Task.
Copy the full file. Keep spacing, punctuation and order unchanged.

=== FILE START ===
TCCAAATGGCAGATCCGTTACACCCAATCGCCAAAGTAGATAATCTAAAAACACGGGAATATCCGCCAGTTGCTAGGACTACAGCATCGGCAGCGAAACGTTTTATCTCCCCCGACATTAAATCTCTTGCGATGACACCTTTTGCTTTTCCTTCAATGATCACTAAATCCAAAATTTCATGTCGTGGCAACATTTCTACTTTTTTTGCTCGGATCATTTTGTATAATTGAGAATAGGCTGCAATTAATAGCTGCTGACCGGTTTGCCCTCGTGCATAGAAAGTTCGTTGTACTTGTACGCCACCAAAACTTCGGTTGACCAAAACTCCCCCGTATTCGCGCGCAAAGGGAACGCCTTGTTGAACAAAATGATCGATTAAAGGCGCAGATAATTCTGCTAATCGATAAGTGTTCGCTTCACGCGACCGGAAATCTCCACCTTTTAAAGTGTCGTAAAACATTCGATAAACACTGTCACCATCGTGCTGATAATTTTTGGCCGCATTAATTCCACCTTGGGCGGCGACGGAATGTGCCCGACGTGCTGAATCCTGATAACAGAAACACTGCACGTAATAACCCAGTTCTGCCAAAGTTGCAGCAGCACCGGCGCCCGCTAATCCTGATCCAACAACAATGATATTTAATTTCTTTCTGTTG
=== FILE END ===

TCCAAATGGCAGATCCGTTACACCCAATCGCCAAAGTAGATAATCTAAAAACACGGGAATATCCGCCAGTTGCTAGGACTACAGCATCGGCAGCGAAACGTTTTATCTCCCCCGACATTAAATCTCTTGCGATGACACCTTTTGCTTTTCCTTCAATGATCACTAAATCCAAAATTTCATGTCGTGGCAACATTTCTACTTTTTTTGCTCGGATCATTTTGTATAATTGAGAATAGGCTGCAATTAATAGCTGCTGACCGGTTTGCCCTCGTGCATAGAAAGTTCGTTGTACTTGTACGCCACCAAAACTTCGGTTGACCAAAACTCCCCCGTATTCGCGCGCAAAGGGAACGCCTTGTTGAACAAAATGATCGATTAAAGGCGCAGATAATTCTGCTAATCGATAAGTGTTCGCTTCACGCGACCGGAAATCTCCACCTTTTAAAGTGTCGTAAAACATTCGATAAACACTGTCACCATCGTGCTGATAATTTTTGGCCGCATTAATTCCACCTTGGGCGGCGACGGAATGTGCCCGACGTGCTGAATCCTGATAACAGAAACACTGCACGTAATAACCCAGTTCTGCCAAAGTTGCAGCAGCACCGGCGCCCGCTAATCCTGATCCAACAACAATGATATTTAATTTCTTTCTGTTG